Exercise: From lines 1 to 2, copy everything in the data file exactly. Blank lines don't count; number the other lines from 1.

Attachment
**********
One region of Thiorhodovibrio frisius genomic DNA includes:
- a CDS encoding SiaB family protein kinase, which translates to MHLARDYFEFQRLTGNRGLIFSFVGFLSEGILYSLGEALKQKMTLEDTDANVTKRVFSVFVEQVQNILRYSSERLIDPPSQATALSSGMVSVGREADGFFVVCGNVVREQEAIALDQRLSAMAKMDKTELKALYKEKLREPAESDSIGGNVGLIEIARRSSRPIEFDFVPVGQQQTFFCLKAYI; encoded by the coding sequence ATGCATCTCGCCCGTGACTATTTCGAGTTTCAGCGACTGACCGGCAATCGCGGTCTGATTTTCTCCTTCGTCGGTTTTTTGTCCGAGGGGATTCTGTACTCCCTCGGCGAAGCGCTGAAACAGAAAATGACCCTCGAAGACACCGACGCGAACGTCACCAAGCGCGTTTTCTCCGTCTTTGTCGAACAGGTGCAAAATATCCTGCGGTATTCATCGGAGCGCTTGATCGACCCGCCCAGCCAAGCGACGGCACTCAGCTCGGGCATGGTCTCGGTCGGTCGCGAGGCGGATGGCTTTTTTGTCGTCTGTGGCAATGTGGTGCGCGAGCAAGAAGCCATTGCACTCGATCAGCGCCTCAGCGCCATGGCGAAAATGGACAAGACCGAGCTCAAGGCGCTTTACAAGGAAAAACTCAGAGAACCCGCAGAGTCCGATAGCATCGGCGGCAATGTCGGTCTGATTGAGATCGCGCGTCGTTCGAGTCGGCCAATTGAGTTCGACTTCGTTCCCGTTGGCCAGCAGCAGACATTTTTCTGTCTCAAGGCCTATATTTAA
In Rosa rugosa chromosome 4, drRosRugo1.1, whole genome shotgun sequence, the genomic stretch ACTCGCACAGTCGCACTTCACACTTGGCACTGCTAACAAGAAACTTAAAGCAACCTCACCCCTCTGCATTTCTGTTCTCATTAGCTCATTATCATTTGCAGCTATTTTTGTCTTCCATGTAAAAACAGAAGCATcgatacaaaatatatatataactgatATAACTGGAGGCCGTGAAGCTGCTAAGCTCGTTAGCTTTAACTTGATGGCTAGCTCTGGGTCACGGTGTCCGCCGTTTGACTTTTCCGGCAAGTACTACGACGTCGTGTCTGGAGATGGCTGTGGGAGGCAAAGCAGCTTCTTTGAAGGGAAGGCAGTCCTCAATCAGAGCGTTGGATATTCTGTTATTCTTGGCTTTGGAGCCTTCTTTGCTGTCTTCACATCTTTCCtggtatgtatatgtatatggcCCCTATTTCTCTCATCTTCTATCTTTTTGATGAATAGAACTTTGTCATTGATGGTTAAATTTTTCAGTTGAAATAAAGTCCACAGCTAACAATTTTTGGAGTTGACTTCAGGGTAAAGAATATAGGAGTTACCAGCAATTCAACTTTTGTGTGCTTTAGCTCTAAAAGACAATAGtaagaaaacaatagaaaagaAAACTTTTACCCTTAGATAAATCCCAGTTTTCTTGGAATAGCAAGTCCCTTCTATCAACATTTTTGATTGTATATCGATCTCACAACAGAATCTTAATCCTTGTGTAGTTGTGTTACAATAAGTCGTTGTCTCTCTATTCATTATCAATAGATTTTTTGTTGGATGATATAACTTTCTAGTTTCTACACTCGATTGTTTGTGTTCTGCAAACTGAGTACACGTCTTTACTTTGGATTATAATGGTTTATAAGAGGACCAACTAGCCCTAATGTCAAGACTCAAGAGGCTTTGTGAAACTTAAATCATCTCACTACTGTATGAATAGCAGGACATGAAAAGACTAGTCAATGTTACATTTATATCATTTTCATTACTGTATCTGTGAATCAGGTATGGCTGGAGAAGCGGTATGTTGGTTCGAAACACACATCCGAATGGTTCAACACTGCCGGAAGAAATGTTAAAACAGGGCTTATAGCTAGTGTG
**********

One region of Thiorhodovibrio frisius genomic DNA includes:
- a CDS encoding SiaB family protein kinase, which translates to MHLARDYFEFQRLTGNRGLIFSFVGFLSEGILYSLGEALKQKMTLEDTDANVTKRVFSVFVEQVQNILRYSSERLIDPPSQATALSSGMVSVGREADGFFVVCGNVVREQEAIALDQRLSAMAKMDKTELKALYKEKLREPAESDSIGGNVGLIEIARRSSRPIEFDFVPVGQQQTFFCLKAYI; encoded by the coding sequence ATGCATCTCGCCCGTGACTATTTCGAGTTTCAGCGACTGACCGGCAATCGCGGTCTGATTTTCTCCTTCGTCGGTTTTTTGTCCGAGGGGATTCTGTACTCCCTCGGCGAAGCGCTGAAACAGAAAATGACCCTCGAAGACACCGACGCGAACGTCACCAAGCGCGTTTTCTCCGTCTTTGTCGAACAGGTGCAAAATATCCTGCGGTATTCATCGGAGCGCTTGATCGACCCGCCCAGCCAAGCGACGGCACTCAGCTCGGGCATGGTCTCGGTCGGTCGCGAGGCGGATGGCTTTTTTGTCGTCTGTGGCAATGTGGTGCGCGAGCAAGAAGCCATTGCACTCGATCAGCGCCTCAGCGCCATGGCGAAAATGGACAAGACCGAGCTCAAGGCGCTTTACAAGGAAAAACTCAGAGAACCCGCAGAGTCCGATAGCATCGGCGGCAATGTCGGTCTGATTGAGATCGCGCGTCGTTCGAGTCGGCCAATTGAGTTCGACTTCGTTCCCGTTGGCCAGCAGCAGACATTTTTCTGTCTCAAGGCCTATATTTAA